Leukemia, Acute Lymphoblastic in Adults (ALL)
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- ALL in adults is a malignant proliferation and accumulation of immature lymphocytes.
- ALL is the most common malignancy in children (see “ http://Acute Lymphoblastic Leukemia, Pediatric”)
- System(s) affected: Hemic/Lymphatic/Immunologic
- Synonym(s): Acute lymphocytic leukemia
Many chemotherapy drugs are teratogenic.
- Predominant age: Median age, 35–40 years; incidence increases with age.
- Predominant sex: Male > Female (slightly)
In the US: 1,000 adult cases per year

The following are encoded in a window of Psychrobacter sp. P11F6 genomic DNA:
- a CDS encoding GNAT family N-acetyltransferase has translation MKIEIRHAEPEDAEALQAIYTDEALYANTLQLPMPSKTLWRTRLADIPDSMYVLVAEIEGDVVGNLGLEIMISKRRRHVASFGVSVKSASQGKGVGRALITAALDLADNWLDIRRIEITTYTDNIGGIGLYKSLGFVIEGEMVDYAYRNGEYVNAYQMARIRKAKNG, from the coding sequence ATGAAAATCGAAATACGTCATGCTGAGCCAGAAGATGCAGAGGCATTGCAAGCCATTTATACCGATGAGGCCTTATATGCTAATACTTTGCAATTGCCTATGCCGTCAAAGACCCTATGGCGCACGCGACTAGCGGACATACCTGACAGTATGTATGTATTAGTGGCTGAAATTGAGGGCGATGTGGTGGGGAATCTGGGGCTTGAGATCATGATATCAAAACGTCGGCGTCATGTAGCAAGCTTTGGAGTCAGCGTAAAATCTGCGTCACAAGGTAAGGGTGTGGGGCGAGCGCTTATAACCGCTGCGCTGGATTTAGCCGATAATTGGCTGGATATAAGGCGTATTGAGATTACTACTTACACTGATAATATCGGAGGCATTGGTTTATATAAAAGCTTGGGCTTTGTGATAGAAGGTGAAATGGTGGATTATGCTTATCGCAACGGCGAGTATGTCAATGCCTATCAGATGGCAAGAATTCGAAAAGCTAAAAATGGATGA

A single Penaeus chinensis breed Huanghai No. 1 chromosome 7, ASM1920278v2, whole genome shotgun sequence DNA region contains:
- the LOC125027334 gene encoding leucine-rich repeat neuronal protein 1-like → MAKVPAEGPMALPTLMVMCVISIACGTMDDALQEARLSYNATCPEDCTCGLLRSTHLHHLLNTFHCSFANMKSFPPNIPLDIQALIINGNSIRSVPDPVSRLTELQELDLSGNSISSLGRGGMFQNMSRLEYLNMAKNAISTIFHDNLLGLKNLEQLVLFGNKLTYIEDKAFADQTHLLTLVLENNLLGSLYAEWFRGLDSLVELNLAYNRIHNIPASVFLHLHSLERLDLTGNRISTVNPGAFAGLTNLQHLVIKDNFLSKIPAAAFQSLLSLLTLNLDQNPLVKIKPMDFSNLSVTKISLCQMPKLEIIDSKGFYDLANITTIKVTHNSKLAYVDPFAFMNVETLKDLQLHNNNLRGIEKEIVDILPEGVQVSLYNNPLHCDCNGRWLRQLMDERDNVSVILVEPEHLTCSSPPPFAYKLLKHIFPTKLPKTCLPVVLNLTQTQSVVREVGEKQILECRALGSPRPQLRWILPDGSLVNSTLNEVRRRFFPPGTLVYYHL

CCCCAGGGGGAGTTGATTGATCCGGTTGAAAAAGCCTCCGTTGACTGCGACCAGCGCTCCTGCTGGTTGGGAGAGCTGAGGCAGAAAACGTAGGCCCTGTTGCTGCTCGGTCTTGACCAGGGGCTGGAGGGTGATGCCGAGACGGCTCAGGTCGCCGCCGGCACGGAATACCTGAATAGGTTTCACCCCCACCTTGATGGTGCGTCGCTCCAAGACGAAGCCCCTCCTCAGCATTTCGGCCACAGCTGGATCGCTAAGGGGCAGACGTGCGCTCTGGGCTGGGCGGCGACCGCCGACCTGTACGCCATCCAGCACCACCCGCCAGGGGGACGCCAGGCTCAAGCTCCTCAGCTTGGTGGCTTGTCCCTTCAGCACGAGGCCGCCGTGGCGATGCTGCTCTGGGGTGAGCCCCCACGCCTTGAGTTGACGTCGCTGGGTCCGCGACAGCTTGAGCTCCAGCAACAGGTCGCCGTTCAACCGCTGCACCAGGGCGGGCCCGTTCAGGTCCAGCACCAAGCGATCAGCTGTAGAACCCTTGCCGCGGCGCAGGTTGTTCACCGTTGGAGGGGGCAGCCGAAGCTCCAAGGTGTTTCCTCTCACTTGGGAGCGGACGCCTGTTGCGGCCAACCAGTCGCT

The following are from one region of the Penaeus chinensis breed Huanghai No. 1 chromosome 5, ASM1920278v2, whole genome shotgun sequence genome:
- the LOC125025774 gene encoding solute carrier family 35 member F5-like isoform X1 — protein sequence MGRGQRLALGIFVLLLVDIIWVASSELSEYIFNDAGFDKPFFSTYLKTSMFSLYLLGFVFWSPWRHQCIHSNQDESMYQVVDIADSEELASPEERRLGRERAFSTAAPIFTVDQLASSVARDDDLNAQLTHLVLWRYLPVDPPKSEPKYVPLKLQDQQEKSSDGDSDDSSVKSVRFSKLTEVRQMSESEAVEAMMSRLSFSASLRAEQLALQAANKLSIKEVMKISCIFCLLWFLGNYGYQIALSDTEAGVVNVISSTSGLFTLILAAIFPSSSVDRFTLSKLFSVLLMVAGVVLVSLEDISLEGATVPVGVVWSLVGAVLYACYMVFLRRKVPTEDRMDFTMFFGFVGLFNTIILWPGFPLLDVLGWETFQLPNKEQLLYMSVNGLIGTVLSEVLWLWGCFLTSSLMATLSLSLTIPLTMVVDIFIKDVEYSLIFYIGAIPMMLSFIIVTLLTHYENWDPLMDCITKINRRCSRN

- Age >60 years
- Incidence seems to increase after exposure to chemical agents, such as benzene, or to radiation, but acute myeloid leukemia (AML) is more common.
- May follow aplastic anemia
- Increased incidence in children with Down syndrome or in rare familial diseases such as ataxia-telangiectasia, Bloom syndrome, Fanconi anemia, Klinefelter syndrome, and neurofibromatosis
- Can rarely occur in adult identical twins
- Epstein-Barr virus is implicated in Burkitt leukemia/lymphoma.